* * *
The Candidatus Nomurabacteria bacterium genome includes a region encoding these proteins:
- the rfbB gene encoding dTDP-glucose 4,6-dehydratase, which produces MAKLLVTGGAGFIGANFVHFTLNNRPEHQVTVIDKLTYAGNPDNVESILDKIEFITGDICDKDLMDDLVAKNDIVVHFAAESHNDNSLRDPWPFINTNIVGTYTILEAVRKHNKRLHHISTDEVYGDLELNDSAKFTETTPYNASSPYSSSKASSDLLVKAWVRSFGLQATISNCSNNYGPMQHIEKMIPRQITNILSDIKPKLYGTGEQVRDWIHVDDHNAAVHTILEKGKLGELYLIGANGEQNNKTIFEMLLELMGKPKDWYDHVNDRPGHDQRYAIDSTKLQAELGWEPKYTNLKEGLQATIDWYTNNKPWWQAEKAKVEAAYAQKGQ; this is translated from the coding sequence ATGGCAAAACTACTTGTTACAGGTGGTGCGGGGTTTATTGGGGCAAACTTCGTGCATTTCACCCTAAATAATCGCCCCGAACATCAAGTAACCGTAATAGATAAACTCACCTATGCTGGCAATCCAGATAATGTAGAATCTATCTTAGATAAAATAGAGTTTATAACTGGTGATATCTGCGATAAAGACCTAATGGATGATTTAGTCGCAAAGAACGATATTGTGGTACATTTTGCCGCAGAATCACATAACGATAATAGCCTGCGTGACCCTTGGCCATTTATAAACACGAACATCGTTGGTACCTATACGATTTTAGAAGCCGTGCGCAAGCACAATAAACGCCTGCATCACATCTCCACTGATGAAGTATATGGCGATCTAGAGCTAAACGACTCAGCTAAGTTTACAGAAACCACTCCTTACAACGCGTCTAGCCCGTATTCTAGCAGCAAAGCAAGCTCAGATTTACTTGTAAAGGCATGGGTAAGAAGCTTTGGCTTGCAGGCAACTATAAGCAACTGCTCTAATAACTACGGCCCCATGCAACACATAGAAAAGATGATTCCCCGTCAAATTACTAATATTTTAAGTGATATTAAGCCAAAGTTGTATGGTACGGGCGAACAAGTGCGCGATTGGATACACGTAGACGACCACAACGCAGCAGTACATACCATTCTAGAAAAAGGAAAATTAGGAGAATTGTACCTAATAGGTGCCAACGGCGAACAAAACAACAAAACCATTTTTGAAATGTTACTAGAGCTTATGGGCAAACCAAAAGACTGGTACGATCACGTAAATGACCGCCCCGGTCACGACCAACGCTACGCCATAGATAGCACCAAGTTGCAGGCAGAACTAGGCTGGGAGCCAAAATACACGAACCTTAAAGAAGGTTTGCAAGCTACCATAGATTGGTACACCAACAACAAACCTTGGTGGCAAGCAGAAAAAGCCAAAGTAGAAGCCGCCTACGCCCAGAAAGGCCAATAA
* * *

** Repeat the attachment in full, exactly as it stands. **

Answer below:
The Candidatus Nomurabacteria bacterium genome includes a region encoding these proteins:
- the rfbB gene encoding dTDP-glucose 4,6-dehydratase, which produces MAKLLVTGGAGFIGANFVHFTLNNRPEHQVTVIDKLTYAGNPDNVESILDKIEFITGDICDKDLMDDLVAKNDIVVHFAAESHNDNSLRDPWPFINTNIVGTYTILEAVRKHNKRLHHISTDEVYGDLELNDSAKFTETTPYNASSPYSSSKASSDLLVKAWVRSFGLQATISNCSNNYGPMQHIEKMIPRQITNILSDIKPKLYGTGEQVRDWIHVDDHNAAVHTILEKGKLGELYLIGANGEQNNKTIFEMLLELMGKPKDWYDHVNDRPGHDQRYAIDSTKLQAELGWEPKYTNLKEGLQATIDWYTNNKPWWQAEKAKVEAAYAQKGQ; this is translated from the coding sequence ATGGCAAAACTACTTGTTACAGGTGGTGCGGGGTTTATTGGGGCAAACTTCGTGCATTTCACCCTAAATAATCGCCCCGAACATCAAGTAACCGTAATAGATAAACTCACCTATGCTGGCAATCCAGATAATGTAGAATCTATCTTAGATAAAATAGAGTTTATAACTGGTGATATCTGCGATAAAGACCTAATGGATGATTTAGTCGCAAAGAACGATATTGTGGTACATTTTGCCGCAGAATCACATAACGATAATAGCCTGCGTGACCCTTGGCCATTTATAAACACGAACATCGTTGGTACCTATACGATTTTAGAAGCCGTGCGCAAGCACAATAAACGCCTGCATCACATCTCCACTGATGAAGTATATGGCGATCTAGAGCTAAACGACTCAGCTAAGTTTACAGAAACCACTCCTTACAACGCGTCTAGCCCGTATTCTAGCAGCAAAGCAAGCTCAGATTTACTTGTAAAGGCATGGGTAAGAAGCTTTGGCTTGCAGGCAACTATAAGCAACTGCTCTAATAACTACGGCCCCATGCAACACATAGAAAAGATGATTCCCCGTCAAATTACTAATATTTTAAGTGATATTAAGCCAAAGTTGTATGGTACGGGCGAACAAGTGCGCGATTGGATACACGTAGACGACCACAACGCAGCAGTACATACCATTCTAGAAAAAGGAAAATTAGGAGAATTGTACCTAATAGGTGCCAACGGCGAACAAAACAACAAAACCATTTTTGAAATGTTACTAGAGCTTATGGGCAAACCAAAAGACTGGTACGATCACGTAAATGACCGCCCCGGTCACGACCAACGCTACGCCATAGATAGCACCAAGTTGCAGGCAGAACTAGGCTGGGAGCCAAAATACACGAACCTTAAAGAAGGTTTGCAAGCTACCATAGATTGGTACACCAACAACAAACCTTGGTGGCAAGCAGAAAAAGCCAAAGTAGAAGCCGCCTACGCCCAGAAAGGCCAATAA